This post was written by Olivia Robertson, summer intern at the Smithsonian Libraries Research Annex and student at Goucher College. As an intern at the Smithsonian Libraries Research Annex (SLRA), more »
Author: Daria Wingreen-Mason
The origin of curry, the saucy, spiced dish celebrated in India and Great Britain, is not exactly known. But it is now thought that similarly spiced dishes were developed concurrently, but independent of each other, in England and in India thanks to the spice routes that spanned from Asia and into Europe. Exotic spices like turmeric and pepper made their way into England during the conquests of the Romans in 40 AD and the Moors in 711 AD, and came in handy during Middle Ages when highly seasoned meats could make aging meat more palatable.
Blogs across the Smithsonian will give an inside look at the Institution’s archival collections and practices during a month long blogathon in celebration of October’s American Archives Month. See additional more »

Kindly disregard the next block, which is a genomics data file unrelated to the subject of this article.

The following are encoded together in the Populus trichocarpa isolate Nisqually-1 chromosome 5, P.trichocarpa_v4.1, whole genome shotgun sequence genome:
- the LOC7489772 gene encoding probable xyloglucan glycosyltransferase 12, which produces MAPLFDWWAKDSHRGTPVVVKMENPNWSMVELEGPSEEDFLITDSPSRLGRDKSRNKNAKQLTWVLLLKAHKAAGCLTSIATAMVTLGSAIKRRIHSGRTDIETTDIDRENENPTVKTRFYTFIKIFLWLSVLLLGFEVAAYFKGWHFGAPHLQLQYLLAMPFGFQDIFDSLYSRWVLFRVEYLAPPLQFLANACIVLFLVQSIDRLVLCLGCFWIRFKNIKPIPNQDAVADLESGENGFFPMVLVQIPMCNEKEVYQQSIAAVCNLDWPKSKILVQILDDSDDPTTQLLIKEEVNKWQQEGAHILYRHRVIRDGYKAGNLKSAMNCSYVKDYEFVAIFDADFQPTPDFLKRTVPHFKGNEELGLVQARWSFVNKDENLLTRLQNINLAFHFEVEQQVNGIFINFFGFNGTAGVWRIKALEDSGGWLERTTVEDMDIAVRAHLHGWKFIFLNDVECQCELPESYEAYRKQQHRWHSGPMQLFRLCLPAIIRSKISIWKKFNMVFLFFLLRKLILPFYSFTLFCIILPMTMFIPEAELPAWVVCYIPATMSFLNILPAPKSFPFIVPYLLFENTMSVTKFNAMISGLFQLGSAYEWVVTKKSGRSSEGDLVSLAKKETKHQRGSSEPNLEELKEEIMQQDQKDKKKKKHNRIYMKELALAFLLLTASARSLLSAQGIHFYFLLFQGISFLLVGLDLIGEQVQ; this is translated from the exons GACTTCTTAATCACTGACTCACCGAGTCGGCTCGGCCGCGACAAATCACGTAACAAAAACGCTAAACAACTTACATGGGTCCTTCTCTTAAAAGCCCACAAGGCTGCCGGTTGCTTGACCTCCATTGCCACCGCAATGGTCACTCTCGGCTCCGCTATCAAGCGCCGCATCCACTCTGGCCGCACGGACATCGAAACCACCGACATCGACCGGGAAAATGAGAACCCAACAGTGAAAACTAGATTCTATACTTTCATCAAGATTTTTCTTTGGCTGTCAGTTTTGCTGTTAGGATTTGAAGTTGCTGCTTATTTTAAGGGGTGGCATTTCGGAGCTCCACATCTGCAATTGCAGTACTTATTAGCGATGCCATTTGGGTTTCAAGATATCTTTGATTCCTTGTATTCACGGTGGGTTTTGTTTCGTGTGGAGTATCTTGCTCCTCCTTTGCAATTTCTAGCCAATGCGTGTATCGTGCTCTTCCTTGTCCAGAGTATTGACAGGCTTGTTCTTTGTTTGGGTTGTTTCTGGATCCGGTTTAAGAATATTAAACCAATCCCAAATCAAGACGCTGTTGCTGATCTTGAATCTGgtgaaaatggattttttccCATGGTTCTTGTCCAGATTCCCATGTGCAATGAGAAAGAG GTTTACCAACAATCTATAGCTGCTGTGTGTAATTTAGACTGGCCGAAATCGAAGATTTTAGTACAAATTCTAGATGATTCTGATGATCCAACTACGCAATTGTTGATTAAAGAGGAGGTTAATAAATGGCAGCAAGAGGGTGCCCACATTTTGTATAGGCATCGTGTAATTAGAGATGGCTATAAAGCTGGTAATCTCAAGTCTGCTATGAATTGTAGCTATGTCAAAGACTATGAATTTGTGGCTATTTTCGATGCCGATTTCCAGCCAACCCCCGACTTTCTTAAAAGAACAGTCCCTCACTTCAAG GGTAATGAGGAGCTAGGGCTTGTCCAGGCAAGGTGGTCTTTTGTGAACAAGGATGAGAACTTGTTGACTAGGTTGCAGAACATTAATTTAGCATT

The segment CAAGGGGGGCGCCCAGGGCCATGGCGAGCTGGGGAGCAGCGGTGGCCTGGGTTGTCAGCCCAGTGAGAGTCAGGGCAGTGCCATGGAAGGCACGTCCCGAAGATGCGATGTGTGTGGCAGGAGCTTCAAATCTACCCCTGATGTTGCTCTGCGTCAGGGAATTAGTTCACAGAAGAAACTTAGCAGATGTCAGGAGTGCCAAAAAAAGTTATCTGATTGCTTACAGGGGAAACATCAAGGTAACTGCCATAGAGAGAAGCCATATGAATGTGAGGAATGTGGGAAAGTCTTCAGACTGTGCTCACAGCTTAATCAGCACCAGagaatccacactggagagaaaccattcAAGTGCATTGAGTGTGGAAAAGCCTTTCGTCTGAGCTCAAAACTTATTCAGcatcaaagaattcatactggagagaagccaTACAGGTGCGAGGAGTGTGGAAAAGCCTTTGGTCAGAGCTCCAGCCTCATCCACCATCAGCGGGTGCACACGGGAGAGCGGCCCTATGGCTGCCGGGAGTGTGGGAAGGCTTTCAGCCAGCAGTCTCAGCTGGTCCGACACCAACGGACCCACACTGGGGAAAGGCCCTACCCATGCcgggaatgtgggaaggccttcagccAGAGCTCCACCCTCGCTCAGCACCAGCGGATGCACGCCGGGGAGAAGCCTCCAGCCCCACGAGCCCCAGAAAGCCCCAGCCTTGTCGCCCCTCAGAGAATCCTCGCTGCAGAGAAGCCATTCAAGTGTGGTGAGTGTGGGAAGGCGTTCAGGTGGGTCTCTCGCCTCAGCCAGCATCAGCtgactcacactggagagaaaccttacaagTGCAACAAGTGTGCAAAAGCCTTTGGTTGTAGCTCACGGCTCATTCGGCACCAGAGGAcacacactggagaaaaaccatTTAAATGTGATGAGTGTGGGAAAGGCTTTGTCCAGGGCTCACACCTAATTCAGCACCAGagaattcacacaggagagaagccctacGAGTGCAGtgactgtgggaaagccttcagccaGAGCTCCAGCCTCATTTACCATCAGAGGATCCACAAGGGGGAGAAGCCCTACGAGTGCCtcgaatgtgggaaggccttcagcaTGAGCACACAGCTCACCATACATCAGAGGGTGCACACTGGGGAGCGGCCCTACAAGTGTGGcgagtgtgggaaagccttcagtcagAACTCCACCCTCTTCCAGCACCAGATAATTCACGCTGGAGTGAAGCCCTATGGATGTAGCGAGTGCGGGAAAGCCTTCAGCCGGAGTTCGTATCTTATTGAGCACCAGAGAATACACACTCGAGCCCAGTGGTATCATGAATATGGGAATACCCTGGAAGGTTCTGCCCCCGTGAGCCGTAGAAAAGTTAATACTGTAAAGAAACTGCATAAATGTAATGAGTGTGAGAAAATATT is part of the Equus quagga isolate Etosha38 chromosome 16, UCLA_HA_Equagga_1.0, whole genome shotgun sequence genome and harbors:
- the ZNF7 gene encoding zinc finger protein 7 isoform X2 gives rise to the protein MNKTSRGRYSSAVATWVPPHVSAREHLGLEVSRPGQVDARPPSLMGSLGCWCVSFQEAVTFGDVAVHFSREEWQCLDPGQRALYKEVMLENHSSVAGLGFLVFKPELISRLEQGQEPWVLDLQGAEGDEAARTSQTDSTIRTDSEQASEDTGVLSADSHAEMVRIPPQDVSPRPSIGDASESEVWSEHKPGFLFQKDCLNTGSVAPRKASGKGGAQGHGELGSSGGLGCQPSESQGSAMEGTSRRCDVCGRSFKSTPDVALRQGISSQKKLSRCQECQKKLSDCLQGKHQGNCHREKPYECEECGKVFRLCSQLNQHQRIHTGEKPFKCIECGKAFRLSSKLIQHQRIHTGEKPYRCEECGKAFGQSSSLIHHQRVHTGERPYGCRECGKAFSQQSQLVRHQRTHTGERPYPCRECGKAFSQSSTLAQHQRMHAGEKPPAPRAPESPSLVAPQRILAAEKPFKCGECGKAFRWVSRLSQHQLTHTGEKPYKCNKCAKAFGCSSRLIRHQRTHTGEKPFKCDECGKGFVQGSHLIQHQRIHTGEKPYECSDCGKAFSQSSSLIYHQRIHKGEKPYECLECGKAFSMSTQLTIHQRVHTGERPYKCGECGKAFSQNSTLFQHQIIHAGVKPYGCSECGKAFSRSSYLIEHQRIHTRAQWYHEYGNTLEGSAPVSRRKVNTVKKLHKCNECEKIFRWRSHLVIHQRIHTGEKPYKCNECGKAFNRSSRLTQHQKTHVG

It is not hard to find special collections librarians who believe that there are no duplicates, meaning that no two printed items made by hand are the same, even if from the same type, plate, or press.
…April Fools! But there was a time when science wasn't so exact. In the 16th century when the natural sciences were just beginning to be developed and scientists were just more »
Western Abenaki is an almost extinct form of the Algonquin language indigenous to Quebec on the St. Lawrence River between Montreal and Quebec City. This book is a purchase from more »